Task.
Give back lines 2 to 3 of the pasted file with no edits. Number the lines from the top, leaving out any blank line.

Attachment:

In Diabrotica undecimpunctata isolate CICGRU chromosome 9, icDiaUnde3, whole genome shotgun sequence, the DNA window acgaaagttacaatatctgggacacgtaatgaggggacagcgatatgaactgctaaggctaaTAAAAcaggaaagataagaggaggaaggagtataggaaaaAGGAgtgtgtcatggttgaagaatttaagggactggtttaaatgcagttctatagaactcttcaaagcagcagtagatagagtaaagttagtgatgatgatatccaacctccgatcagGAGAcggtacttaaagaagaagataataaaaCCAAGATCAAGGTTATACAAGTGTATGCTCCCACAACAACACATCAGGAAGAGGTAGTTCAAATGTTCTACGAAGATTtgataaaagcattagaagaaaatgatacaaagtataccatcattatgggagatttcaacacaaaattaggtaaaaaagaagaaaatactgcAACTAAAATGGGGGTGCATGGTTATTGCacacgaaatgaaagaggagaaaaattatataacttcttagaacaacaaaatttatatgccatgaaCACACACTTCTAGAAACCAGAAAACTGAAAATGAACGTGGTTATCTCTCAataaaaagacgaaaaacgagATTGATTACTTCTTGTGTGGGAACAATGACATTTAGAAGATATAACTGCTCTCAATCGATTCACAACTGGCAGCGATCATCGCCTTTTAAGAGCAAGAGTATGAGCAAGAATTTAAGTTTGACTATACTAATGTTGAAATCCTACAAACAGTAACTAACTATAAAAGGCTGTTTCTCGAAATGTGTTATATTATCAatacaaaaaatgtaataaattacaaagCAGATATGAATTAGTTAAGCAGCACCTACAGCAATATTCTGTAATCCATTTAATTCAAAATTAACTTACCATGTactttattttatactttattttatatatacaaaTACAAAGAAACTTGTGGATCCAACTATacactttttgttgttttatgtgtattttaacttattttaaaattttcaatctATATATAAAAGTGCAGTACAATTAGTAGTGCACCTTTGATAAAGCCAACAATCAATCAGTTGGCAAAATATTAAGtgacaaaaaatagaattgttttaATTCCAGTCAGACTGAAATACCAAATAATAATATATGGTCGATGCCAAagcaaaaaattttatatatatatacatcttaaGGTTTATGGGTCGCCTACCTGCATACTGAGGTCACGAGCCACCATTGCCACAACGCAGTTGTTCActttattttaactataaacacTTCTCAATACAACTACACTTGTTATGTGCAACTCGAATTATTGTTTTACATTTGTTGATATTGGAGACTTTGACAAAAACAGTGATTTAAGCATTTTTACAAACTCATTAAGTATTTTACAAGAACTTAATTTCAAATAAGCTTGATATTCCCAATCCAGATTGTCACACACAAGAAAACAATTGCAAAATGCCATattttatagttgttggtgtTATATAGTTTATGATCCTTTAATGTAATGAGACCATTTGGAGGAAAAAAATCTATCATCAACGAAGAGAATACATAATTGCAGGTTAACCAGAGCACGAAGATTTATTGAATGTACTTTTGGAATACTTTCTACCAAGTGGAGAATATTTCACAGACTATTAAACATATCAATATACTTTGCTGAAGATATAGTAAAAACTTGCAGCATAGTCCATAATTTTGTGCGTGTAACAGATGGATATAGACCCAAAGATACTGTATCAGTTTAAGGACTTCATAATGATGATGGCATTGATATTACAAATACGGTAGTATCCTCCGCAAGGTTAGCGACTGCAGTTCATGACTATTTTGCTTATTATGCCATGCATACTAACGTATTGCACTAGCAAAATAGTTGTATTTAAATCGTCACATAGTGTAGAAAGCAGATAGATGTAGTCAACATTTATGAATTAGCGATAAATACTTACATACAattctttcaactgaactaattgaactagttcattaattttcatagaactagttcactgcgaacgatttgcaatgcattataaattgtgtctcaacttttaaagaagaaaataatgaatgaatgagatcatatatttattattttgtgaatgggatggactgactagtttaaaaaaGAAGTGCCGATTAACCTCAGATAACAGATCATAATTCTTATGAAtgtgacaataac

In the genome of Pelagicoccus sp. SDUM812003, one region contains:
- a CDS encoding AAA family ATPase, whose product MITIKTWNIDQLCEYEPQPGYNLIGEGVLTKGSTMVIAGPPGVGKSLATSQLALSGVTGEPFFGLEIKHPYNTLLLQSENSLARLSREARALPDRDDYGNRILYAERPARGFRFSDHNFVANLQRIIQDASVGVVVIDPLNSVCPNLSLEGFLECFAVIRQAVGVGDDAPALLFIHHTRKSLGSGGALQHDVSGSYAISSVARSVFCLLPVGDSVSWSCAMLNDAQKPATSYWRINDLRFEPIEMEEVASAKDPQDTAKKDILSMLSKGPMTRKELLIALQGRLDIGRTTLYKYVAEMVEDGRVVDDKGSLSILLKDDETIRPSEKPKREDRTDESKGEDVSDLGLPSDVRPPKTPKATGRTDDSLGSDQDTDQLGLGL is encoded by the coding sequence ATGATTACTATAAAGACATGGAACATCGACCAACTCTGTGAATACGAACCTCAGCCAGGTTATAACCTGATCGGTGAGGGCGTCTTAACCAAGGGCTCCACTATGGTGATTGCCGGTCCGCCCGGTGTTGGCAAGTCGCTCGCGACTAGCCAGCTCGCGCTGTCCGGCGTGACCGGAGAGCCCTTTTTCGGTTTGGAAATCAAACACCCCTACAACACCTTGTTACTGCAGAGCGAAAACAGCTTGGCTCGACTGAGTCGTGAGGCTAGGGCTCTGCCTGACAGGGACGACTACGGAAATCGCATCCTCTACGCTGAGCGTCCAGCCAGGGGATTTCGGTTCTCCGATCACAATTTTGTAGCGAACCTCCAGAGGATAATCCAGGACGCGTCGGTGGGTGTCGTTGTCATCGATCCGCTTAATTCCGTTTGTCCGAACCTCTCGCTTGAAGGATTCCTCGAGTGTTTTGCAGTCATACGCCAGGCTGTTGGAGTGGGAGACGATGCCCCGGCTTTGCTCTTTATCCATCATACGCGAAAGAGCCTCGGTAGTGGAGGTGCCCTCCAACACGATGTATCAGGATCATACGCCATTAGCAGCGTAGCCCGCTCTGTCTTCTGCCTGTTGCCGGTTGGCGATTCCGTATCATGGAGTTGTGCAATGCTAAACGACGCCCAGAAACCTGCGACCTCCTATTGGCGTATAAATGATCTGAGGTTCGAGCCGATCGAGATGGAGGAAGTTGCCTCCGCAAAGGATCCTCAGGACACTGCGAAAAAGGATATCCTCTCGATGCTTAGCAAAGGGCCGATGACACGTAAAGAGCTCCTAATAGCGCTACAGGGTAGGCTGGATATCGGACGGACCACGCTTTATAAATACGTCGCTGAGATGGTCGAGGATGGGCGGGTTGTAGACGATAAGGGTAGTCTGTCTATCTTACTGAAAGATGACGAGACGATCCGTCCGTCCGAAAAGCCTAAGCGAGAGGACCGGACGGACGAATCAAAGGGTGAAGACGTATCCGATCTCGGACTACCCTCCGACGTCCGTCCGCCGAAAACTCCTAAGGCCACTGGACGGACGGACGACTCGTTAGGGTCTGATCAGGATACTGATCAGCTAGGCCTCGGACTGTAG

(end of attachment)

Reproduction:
In the genome of Pelagicoccus sp. SDUM812003, one region contains:
- a CDS encoding AAA family ATPase, whose product MITIKTWNIDQLCEYEPQPGYNLIGEGVLTKGSTMVIAGPPGVGKSLATSQLALSGVTGEPFFGLEIKHPYNTLLLQSENSLARLSREARALPDRDDYGNRILYAERPARGFRFSDHNFVANLQRIIQDASVGVVVIDPLNSVCPNLSLEGFLECFAVIRQAVGVGDDAPALLFIHHTRKSLGSGGALQHDVSGSYAISSVARSVFCLLPVGDSVSWSCAMLNDAQKPATSYWRINDLRFEPIEMEEVASAKDPQDTAKKDILSMLSKGPMTRKELLIALQGRLDIGRTTLYKYVAEMVEDGRVVDDKGSLSILLKDDETIRPSEKPKREDRTDESKGEDVSDLGLPSDVRPPKTPKATGRTDDSLGSDQDTDQLGLGL is encoded by the coding sequence ATGATTACTATAAAGACATGGAACATCGACCAACTCTGTGAATACGAACCTCAGCCAGGTTATAACCTGATCGGTGAGGGCGTCTTAACCAAGGGCTCCACTATGGTGATTGCCGGTCCGCCCGGTGTTGGCAAGTCGCTCGCGACTAGCCAGCTCGCGCTGTCCGGCGTGACCGGAGAGCCCTTTTTCGGTTTGGAAATCAAACACCCCTACAACACCTTGTTACTGCAGAGCGAAAACAGCTTGGCTCGACTGAGTCGTGAGGCTAGGGCTCTGCCTGACAGGGACGACTACGGAAATCGCATCCTCTACGCTGAGCGTCCAGCCAGGGGATTTCGGTTCTCCGATCACAATTTTGTAGCGAACCTCCAGAGGATAATCCAGGACGCGTCGGTGGGTGTCGTTGTCATCGATCCGCTTAATTCCGTTTGTCCGAACCTCTCGCTTGAAGGATTCCTCGAGTGTTTTGCAGTCATACGCCAGGCTGTTGGAGTGGGAGACGATGCCCCGGCTTTGCTCTTTATCCATCATACGCGAAAGAGCCTCGGTAGTGGAGGTGCCCTCCAACACGATGTATCAGGATCATACGCCATTAGCAGCGTAGCCCGCTCTGTCTTCTGCCTGTTGCCGGTTGGCGATTCCGTATCATGGAGTTGTGCAATGCTAAACGACGCCCAGAAACCTGCGACCTCCTATTGGCGTATAAATGATCTGAGGTTCGAGCCGATCGAGATGGAGGAAGTTGCCTCCGCAAAGGATCCTCAGGACACTGCGAAAAAGGATATCCTCTCGATGCTTAGCAAAGGGCCGATGACACGTAAAGAGCTCCTAATAGCGCTACAGGGTAGGCTGGATATCGGACGGACCACGCTTTATAAATACGTCGCTGAGATGGTCGAGGATGGGCGGGTTGTAGACGATAAGGGTAGTCTGTCTATCTTACTGAAAGATGACGAGACGATCCGTCCGTCCGAAAAGCCTAAGCGAGAGGACCGGACGGACGAATCAAAGGGTGAAGACGTATCCGATCTCGGACTACCCTCCGACGTCCGTCCGCCGAAAACTCCTAAGGCCACTGGACGGACGGACGACTCGTTAGGGTCTGATCAGGATACTGATCAGCTAGGCCTCGGACTGTAG